In My Opinion

Greg Cote's Super Bowl With a Smirk: Jersey trots out its finest D-list celebs for Media Day

Smirk is not piling on poor New Jersey, the “other” state hosting this Super Bowl. OK, well, maybe Smirk is piling on here. But not without cause!

New Jersey got to host its one major preliminary event on Tuesday — the Media Day carnival with both teams at the Prudential Center in Newark — and here are the celebrities who were trotted out to exemplify the best of the Garden State:

Dionne Warwick and Joe Piscopo.

That’s right.

They were outside the arena greeting visitors as part of the New Jersey Hall of Fame’s mobile museum — and perhaps looking for work, based on both of their career arcs. Piscopo has done nothing that anyone outside his immediate family would know of since being on Saturday Night Live in the 1980s. Warwick, once a popular singer, is more known lately for hosting the Psychic Friends Network infomercial in the 1990s.

Inside the arena, the Broncos and then Seahawks players and coaches availed themselves to some 2,000 media members and 8,000 fans who (inexplicably) paid to observe.

The usual inanity ensued.

Broncos cornerback Dominique Rodgers-Cromartie saying Seattle’s Richard Sherman is not a top-five corner, which passed for news.

Deion Sanders telling Sherman, in a question, that “most” media wanted him to succeed but that a “majority” wanted him to fail.

A TV guy from Austria dressed like Mozart, complete with powdered wig.

Peyton Manning, asked if he watched Real Housewives of New Jersey.

Broncos superfan Rocky the Colorado Leprechaun, preening.

There were two marching bands, marching.

Regis Philbin holding aloft the UFC championship belt.

The usual stuff. Oh, and Marshawn Lynch, wearing a Beast Mode shirt, leaving Media Day after seven minutes. His shirt should have read, Least Mode.

Postscript: Warwick, the Jersey hall of famer, filed for bankruptcy last year. Odd. Wouldn’t you have thought her psychic powers would have meant a windfall in gambling winnings alone?

• Turns out Broncos receiver DeMaryius Thomas’ mother and grandmother will watch the Super Bowl from jail, with both serving time related to intent to distribute crack cocaine. On a positive note, neither woman has ever been implicated in the use of deer antler spray.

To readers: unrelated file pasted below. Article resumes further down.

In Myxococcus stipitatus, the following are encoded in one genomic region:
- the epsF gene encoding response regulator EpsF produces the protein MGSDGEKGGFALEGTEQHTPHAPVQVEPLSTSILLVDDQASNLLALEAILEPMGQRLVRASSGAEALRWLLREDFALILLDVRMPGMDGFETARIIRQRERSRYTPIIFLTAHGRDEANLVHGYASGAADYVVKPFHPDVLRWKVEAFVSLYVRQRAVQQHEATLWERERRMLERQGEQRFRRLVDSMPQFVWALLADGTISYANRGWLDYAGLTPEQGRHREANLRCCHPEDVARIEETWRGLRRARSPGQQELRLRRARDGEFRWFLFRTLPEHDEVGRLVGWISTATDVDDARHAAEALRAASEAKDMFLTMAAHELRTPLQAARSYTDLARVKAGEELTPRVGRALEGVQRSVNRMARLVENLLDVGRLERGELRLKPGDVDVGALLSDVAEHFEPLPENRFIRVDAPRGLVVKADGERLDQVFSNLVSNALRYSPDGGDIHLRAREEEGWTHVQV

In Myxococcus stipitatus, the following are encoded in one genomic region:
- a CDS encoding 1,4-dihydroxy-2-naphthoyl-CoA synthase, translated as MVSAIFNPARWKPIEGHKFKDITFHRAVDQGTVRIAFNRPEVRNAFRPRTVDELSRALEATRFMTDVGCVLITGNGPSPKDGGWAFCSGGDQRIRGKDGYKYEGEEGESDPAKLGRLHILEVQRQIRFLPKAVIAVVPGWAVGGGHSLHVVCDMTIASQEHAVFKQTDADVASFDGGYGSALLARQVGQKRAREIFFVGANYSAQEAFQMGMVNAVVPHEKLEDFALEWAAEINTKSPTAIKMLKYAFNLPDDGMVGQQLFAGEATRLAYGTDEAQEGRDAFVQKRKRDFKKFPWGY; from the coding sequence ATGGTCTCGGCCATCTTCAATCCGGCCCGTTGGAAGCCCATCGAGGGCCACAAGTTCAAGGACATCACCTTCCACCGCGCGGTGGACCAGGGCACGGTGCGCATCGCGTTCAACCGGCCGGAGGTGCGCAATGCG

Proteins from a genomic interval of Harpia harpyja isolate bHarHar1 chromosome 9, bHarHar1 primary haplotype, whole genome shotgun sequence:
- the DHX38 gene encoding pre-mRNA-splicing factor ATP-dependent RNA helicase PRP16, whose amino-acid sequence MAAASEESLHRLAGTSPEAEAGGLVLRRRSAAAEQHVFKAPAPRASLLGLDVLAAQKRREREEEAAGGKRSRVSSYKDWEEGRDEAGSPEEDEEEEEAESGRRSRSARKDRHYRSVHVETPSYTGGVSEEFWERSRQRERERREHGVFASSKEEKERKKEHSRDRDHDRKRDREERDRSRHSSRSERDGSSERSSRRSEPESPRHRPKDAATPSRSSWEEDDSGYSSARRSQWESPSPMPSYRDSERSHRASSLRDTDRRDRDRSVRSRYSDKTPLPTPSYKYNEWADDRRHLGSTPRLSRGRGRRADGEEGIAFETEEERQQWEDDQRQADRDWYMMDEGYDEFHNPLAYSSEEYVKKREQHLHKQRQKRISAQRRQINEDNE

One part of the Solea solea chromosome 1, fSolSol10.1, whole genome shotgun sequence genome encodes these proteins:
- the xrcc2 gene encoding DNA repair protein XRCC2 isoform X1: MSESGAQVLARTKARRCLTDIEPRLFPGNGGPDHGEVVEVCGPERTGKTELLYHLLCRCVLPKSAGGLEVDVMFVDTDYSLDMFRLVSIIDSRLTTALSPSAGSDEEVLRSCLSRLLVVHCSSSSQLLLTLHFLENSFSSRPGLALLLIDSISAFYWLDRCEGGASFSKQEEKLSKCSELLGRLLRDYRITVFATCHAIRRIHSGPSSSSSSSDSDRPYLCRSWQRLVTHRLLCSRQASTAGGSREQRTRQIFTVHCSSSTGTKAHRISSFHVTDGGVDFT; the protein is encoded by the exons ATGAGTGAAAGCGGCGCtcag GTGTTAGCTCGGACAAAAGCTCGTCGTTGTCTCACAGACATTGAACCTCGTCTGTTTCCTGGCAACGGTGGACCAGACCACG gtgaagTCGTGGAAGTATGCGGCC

• Smirk is continuing to track unconfirmed reports from unidentified sources that this year’s Super Bowl Sunday could be very cold. Updates as warranted.

• SB media were offered an advance screening Tuesday of the upcoming film, Draft Day. It stars Kevin Costner but, who knows, I suppose there’s a chance it could be good, anyway.

• This year apparently will end Edwin Pope’s streak of having covered every Super Bowl. Pope, 85, is the retired former Miami Herald columnist. In his honor, the NFL will change the name of its big game to the “Super Pope.” Which I think is nice.

• Diana LoMoro, a dancer at the same New Jersey strip club since its opening 24 years ago, told a local newspaper she looks forward to increased Super Bowl-related business this week. Hmm. Where’s my calculator? Updated weather forecast: Decreased chance of making it rain for strippers in their mid-40s.

• This is sad. Princess the Prognosticating Camel, a Smirk favorite, has died at age 26 at the Popcorn Park Zoo in Lacey Township, N.J., after years of alcohol abuse. What? Oh. No, apparently she was euthanized after arthritis left her unable to stand.

• Wilson reports that the official Super Bowl game ball will be one of 10 on average harvested from the hide of one adult cow, forcing upon us the unsettling reality that the beautiful pass spiraling downfield once was a doe-eyed Holstein named Peg who did no harm and wished only to live her life in peace.

• A Super Bowl security briefing is scheduled to discuss a crackdown on fake merchandise and so forth. This used to be called the counterfeit briefing, but confused journalists weren’t sure if it was real.

• The Super Bowl media party was Tuesday night at Chelsea Piers in New York, featuring sumptuous free food, myriad open bars and several live bands. Disgruntled sports writers complained that the perfect evening was severely inhibiting their innate desire to gripe about everything.

• Finally, Super Bowl commercials are as popular as the game itself, according to a new poll of people who produce Super Bowl commercials.

Read more Greg Cote stories from the Miami Herald

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